Tuesday, July 12, 2011

The Sacred Valley

On the 6th, our 2nd day in Cusco, Liz and hired a car and driver to take into to Urubamba Valley.   We opted for doing it that way instead of joining an organized tour so that we could set the schdule ourselves, stop when we needed a break, and determine the places to visit ourselves.

The Urubamba Valley, also known as the Sacred Valley, was the breadbasket of Inca Cusco, with its mild climate and diverse ecological zones.   It was -and is- optimum land for growing corn, and Cusco corn is famed for its size and quality to this day.   The Incas lined the valley with agricultural terrraces, carrying fertile bottomland soil up the slopes by the basketful to create vertical fields, and brought in experienced maize farmers from elsewhere in the empire to settle the valley.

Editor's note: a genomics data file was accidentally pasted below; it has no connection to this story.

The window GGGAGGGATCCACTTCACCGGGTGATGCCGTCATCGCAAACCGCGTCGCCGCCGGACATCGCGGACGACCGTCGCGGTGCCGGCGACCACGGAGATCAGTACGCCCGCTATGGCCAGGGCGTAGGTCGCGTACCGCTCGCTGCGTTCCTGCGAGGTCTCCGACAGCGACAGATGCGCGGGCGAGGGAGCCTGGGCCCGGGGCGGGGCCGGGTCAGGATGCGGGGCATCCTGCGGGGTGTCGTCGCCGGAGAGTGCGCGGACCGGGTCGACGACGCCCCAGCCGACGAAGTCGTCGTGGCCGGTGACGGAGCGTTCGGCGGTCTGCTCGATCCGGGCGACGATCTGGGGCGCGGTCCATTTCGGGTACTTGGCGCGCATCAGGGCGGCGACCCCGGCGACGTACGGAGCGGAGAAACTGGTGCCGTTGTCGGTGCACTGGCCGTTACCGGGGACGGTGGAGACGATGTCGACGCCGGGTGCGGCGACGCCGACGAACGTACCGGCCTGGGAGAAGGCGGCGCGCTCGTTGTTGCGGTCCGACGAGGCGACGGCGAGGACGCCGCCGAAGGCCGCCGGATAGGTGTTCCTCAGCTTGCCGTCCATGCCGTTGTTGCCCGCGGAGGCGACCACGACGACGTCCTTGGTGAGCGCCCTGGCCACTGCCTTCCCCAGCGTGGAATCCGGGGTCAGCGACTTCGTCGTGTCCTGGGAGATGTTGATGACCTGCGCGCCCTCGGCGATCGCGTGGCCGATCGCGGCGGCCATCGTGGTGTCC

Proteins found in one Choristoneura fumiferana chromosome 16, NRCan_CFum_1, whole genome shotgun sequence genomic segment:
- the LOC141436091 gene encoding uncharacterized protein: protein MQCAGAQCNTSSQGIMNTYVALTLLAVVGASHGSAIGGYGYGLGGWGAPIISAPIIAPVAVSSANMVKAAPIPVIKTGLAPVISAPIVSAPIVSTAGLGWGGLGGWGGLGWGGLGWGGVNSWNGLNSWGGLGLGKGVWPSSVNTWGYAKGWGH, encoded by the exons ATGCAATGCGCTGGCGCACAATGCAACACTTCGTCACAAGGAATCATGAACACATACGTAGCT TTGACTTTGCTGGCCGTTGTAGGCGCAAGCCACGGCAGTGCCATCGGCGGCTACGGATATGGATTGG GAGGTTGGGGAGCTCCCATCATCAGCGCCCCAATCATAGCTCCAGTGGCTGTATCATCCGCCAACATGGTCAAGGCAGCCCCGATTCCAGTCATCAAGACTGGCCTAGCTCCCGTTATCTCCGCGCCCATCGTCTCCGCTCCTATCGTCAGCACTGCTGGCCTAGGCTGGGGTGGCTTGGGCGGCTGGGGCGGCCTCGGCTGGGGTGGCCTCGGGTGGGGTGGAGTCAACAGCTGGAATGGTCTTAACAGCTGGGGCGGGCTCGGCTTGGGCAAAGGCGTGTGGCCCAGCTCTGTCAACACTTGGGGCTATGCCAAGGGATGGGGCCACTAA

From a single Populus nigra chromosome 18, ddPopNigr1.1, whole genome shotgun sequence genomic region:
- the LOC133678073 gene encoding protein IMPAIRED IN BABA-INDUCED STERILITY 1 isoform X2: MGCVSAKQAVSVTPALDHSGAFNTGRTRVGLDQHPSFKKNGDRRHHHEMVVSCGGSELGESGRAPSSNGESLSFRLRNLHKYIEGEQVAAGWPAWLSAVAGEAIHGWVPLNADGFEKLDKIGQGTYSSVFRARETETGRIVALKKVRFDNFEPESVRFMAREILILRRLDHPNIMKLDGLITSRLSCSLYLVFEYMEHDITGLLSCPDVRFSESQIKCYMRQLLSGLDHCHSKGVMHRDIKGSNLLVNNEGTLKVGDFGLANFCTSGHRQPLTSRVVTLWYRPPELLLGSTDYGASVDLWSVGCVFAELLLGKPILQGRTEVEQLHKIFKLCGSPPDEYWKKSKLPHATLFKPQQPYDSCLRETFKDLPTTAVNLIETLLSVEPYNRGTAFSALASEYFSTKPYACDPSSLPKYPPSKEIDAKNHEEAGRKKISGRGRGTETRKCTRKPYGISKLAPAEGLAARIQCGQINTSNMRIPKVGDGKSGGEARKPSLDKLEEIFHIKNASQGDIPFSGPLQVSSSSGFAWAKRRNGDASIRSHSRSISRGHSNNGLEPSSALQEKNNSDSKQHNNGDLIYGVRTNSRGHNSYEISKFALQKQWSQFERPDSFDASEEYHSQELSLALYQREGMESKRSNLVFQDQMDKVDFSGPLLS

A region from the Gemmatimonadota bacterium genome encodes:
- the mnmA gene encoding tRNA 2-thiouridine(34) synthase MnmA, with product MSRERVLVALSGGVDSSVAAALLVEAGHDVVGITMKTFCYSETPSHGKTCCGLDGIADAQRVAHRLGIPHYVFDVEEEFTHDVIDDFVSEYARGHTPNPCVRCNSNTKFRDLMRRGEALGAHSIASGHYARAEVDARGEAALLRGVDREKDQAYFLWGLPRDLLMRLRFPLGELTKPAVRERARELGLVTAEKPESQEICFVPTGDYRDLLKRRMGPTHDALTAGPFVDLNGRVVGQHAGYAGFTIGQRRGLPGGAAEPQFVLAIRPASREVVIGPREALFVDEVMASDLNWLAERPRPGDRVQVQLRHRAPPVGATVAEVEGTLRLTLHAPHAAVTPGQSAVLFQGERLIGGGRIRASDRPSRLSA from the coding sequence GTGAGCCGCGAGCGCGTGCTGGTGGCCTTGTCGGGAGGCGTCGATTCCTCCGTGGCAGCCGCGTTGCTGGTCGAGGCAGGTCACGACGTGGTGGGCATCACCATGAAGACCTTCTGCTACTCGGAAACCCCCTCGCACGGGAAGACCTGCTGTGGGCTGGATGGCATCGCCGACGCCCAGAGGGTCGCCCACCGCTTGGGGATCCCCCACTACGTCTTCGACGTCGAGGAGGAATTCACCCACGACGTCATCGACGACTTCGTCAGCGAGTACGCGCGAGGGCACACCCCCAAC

The Incas prized the valley as the Inca heartland, holding it as sacred.   The Inca nobility established country palaces along the valley, and built temples all along its length.  Accordingly, the valley contains a number of important Inca archaeological sites, principally Tipon, Pisaq, Ollantaytambo, Moray, and Machupiqchu.  Of these, we were to visit Pisaq and Ollantaytambo, along with the saltworks at Maras.

The Sacred Valley, viewed from Pisaq
Eastern slope of the Sacred Valley, viewed from near Maras

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